As peculiar as it may sound, a whale has been sighted in the Elizabeth River, in Chesapeake, Virginia. The whale has been behaving quite erratic, which lead the Coast Guard to assume that the animal is most likely sick. It released a statement which advises boaters to avoid the whale, and people to avoid approaching it or feeding it.
The whale is estimated to be around 30 to 40 feet large and it was found on August 19, 2014 swimming in the heavily trafficked Virginia river. The Elizabeth River floats into the Chesapeake Bay.
The Coast Guard has been investigating the issue and until they come up with a solution, they urged people to stay as far away as possible from the whale, especially if they see it swimming above the water.
A member of the Virginia Aquarium & Marine Science Center, Mark Swingle, has not yet managed to positively identify the whale, but he believes it is a sei whale. They are very large, reaching sizes of up to 65 feet long and weighing up to 20 tons. Swingle added that the whale’s inconsistent behavior could indicate that the whale is ill. The same reason could be behind it being in the Elizabeth River.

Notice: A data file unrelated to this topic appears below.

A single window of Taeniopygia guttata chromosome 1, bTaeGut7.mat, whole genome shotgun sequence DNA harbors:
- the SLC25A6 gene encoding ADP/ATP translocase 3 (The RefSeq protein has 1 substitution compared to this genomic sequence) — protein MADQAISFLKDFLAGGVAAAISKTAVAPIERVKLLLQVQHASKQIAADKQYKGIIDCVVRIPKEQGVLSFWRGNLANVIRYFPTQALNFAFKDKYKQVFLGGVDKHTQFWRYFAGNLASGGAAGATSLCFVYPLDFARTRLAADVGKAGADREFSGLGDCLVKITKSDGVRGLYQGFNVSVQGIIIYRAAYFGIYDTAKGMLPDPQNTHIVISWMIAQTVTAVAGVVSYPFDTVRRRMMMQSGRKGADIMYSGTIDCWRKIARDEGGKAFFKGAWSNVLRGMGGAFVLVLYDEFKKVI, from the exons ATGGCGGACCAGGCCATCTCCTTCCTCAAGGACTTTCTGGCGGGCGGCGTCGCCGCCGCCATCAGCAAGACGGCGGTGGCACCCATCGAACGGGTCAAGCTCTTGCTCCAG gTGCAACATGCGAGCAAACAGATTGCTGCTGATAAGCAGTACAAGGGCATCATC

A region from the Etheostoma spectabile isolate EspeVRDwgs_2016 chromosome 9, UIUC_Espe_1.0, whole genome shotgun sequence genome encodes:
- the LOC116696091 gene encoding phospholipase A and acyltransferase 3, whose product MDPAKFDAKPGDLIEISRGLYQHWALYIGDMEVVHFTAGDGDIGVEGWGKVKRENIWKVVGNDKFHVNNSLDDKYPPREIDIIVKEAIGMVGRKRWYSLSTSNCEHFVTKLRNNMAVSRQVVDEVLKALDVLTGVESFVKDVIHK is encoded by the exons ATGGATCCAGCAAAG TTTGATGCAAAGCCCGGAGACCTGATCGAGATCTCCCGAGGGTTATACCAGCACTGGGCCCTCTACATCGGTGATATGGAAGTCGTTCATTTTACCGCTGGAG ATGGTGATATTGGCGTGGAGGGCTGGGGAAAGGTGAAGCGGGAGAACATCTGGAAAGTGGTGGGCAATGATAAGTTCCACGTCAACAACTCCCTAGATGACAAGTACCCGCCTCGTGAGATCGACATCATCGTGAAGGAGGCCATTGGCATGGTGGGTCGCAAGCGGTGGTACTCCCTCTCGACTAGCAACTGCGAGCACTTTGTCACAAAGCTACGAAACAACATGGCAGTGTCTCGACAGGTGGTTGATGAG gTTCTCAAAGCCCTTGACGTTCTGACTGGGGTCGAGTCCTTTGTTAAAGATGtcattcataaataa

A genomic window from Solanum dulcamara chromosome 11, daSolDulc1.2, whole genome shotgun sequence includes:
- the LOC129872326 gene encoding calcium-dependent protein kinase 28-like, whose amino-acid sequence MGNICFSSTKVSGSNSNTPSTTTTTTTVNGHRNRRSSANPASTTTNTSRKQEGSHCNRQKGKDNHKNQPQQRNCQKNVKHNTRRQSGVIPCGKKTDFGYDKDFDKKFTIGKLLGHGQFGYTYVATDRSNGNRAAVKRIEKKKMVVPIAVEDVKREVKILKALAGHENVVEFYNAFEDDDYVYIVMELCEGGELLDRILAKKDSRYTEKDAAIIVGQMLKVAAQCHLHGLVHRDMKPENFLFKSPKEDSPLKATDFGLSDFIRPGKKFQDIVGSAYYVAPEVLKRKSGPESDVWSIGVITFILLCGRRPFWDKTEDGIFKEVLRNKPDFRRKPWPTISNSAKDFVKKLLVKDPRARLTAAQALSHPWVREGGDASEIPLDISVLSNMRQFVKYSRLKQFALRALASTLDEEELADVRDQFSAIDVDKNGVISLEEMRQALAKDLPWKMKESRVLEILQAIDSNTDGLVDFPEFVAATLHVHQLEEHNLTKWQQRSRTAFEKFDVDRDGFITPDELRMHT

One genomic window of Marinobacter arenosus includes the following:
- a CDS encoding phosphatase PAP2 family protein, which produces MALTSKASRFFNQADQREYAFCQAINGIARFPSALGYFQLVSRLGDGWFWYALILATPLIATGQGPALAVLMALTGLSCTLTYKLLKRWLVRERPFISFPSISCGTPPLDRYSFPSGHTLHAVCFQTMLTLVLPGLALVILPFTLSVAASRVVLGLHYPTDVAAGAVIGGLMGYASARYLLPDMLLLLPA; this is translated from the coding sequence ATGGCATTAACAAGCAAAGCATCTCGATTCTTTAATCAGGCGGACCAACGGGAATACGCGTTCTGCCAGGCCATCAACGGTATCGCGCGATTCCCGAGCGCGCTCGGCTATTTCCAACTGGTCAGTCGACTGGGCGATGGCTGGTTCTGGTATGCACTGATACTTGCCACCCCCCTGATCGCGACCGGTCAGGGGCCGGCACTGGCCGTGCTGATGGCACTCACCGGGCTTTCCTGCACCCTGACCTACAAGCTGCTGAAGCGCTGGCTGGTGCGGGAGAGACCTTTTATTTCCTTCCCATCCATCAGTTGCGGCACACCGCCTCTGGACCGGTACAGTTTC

Brook Smith, the captain of the American Rover, saw the whale on August 15 swimming in circles for about 20 minutes. He continued:
It seemed to be kind of swimming in circles — no particular direction. I’m not a whale expert, but it looked ill. […] It’s not in a normal place.
As anyone would guess, it is highly unusual for sei whales to be swimming in water close to the coast line, as they prefer deeper water. Sei whales are also very hard to spot by humans, as they are an endangered species. The WWF for Nature state that sei whales are a priority species, which makes them very important to their ecosystems. They live in all the oceans of the world, but they prefer warmer waters.
A newspaper, the Virginian-Pilot, uploaded a video footage of the whale swimming in the Elizabeth river; the picture included in this article is a screenshot from that video. Any sightings of the whale should be reported to the Virginia Aquarium, at (757) 385-7575.
People and boaters should not approach the whale. The fine for threatening a member of an endangered species is $50,000.
What are your thoughts on this issue? What do you think the course of action for Coast Guard should be? Drop us a line in the comment section below.